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Judges refuse Met Police appeal against ruling on Sarah Everard vigil

A protest at the site of the planned vigil turned to chaos when police intervened (Picture: Reuters)

The Metropolitan Police has lost its bid to appeal a High Court ruling against its handling of a planned vigil for Sarah Everard in the wake of her murder.

The force had sought to overturn the decision that it breached the organisers’ rights by threatening them with £10,000 fines and prosecution for Covid breaches.

Judges refused their request as ‘none of the grounds of appeal has a reasonable chance of success, and there is no other compelling reason for an appeal to be heard’.

Lord Justice Warby and Justice Holgate also blasted the Met for putting forward a ‘selective and misleading analysis’ of its ruling and said it had not put forward ‘any clear or tenable argument’ against it.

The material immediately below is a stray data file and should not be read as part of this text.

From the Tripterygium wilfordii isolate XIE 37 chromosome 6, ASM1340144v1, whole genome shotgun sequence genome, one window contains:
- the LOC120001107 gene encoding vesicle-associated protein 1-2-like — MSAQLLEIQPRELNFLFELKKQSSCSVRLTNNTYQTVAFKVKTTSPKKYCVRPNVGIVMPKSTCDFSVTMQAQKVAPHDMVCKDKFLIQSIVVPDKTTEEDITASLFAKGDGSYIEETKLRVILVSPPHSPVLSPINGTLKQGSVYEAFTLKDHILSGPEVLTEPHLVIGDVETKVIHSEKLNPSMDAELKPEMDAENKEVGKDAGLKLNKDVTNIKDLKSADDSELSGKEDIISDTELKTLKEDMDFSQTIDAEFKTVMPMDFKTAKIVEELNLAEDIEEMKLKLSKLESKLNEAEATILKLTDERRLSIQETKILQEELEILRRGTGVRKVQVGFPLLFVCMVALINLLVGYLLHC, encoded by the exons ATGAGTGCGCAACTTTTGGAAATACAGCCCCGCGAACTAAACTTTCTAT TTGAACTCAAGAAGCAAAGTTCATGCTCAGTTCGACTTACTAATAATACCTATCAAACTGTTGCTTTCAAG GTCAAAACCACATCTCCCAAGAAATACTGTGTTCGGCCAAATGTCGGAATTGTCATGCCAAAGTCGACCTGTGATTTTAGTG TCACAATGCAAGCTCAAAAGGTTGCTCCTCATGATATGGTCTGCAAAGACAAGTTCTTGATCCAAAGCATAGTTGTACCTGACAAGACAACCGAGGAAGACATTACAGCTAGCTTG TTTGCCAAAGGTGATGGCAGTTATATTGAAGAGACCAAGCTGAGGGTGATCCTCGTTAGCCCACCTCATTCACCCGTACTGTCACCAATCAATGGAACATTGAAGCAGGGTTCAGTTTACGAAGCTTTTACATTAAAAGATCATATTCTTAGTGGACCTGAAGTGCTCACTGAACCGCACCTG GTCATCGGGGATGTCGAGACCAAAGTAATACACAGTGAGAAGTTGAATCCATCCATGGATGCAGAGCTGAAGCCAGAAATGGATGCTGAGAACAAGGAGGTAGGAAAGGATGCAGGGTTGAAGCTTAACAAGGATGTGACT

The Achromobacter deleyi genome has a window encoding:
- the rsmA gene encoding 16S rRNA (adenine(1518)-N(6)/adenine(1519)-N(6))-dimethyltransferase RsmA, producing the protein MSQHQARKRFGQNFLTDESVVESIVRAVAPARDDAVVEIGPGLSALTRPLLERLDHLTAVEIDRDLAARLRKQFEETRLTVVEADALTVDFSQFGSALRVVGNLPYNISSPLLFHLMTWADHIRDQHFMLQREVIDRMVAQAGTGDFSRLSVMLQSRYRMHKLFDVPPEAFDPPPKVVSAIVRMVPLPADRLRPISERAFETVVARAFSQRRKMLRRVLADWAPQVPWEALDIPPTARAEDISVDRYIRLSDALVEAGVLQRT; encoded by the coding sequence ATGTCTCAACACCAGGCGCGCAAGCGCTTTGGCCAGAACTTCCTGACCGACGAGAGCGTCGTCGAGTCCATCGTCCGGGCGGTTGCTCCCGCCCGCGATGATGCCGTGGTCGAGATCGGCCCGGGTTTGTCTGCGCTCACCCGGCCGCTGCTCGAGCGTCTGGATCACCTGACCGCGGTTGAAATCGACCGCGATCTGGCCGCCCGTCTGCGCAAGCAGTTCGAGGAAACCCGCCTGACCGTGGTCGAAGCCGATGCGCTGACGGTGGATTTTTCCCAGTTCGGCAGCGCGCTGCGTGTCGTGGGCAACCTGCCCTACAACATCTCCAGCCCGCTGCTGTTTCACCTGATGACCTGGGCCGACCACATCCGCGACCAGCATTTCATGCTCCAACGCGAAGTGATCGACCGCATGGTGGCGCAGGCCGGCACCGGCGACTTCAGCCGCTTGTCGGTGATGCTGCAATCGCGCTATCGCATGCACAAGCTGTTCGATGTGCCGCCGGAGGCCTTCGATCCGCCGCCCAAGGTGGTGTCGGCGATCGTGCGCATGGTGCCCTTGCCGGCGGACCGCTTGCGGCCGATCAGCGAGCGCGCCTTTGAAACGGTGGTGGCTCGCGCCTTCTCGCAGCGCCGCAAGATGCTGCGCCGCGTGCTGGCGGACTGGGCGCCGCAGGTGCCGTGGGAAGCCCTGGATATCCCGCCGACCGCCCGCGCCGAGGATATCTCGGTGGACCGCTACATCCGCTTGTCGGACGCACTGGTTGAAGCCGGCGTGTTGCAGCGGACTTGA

The case was brought by four members of Reclaim These Streets, who were forced to cancel their carefully coordinated, socially distanced vigil due to the force’s threats.

Alarming scenes emerged when hundreds of protesters arrived at Clapham Common, in south London, regardless, with some arrested and pinned to the ground.

Following the decision, Anna Birley of Reclaim These Streets told Metro.co.uk: ‘I’m so pleased that the courts agree with us that the police’s application to appeal was totally hopeless.

‘The judgement was very clear that the way the police treated us last March was wrong and it’s astonishing that they thought they’d get a different response by digging in their heels.

‘Now, instead of wasting public money on a pointless battle against women’s rights to protest I hope they’ll invest in measures to tackle misogyny and male violence.’

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